Fest dwells on man's relationship with nature
BRUSSELS — Sixteen feature-length documentaries compete for this year’s Joris Ivens award, top prize of the International Documentary Film Festival Amsterdam, which opens Thursday.
The winner, announced Dec. 1, takes home Euros 12,500 ($17,700).
Competition includes fest’s opening film “Operation Homecoming: Writing the Wartime Experience.” Richard Robbins’ doc is built around letters, poems, essays and diary fragments of American soldiers serving in Iraq.
Other U.S. competitors are Ted Braun’s “Darfur Now” and Werner Herzog’s “Encounters at the End of the World,” a Discovery Channel production about people working in Antarctica.
Mankind’s relationship with nature is a strong theme. Swiss helmer Felix Tissi looks at why people go to live in deserts in “Desert — Who Is the Man?,” while survivors of a plane crash in the Andes feature in “Stranded” by Uruguay’s Gonzalo Arijon.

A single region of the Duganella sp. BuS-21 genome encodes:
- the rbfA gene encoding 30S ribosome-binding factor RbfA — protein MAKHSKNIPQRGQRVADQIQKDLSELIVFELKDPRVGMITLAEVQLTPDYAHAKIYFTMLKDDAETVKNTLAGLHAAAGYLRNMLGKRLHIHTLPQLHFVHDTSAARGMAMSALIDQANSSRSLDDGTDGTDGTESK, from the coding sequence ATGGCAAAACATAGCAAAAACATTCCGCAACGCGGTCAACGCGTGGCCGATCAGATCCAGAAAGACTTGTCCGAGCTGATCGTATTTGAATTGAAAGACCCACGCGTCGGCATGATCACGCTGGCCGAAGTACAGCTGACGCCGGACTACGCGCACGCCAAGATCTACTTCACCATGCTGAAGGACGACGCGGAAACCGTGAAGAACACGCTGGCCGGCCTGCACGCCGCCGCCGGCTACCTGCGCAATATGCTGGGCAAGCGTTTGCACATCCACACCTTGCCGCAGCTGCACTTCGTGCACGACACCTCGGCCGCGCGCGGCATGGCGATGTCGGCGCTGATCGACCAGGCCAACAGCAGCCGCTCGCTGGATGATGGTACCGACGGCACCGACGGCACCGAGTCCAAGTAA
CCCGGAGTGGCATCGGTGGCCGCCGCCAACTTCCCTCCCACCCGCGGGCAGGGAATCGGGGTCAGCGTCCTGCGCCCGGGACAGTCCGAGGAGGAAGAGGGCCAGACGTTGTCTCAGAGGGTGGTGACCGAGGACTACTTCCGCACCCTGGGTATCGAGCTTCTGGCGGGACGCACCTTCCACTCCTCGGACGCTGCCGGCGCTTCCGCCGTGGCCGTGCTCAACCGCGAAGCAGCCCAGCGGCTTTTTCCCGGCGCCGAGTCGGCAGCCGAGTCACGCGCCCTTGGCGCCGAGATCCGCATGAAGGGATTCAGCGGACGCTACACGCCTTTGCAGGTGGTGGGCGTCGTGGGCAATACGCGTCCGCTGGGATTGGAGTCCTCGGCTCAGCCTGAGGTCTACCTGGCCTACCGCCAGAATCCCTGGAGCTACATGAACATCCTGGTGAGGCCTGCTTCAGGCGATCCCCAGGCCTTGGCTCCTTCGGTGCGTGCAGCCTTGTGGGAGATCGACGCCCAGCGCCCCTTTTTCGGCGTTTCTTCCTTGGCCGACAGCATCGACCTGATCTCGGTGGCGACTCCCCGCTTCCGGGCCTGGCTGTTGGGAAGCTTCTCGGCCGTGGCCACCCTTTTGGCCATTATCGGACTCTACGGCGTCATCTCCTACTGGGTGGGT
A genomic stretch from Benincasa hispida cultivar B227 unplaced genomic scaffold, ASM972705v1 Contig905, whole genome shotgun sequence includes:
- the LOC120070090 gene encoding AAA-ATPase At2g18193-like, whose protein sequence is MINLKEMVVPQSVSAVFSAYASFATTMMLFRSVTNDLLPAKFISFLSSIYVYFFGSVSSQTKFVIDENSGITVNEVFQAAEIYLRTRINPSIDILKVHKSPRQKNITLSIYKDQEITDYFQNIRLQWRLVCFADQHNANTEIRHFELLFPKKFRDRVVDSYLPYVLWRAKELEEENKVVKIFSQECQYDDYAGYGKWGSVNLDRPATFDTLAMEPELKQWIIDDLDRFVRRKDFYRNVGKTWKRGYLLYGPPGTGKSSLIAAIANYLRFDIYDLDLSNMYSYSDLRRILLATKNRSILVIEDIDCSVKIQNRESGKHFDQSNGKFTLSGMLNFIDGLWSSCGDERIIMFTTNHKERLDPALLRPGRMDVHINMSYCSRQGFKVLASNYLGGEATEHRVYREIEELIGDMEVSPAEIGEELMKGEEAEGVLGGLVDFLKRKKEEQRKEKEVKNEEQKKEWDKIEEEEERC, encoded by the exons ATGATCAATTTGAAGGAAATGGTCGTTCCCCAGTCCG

Chinese-Canadian Yung Chang takes a cruise in “Up the Yangtze!,” looking at the impact of the flooding caused by the Three Gorges Dam.
In “Night,” Lawrence Johnston examines Australia after dark from every angle.
Fest welcomes more than 300 docus in 20 sections. The 57 competition films, including short and medium docus, are all European premieres.
Iranian helmer Maziar Bahari is guest of honor, presenting a retrospective and his top 10 films.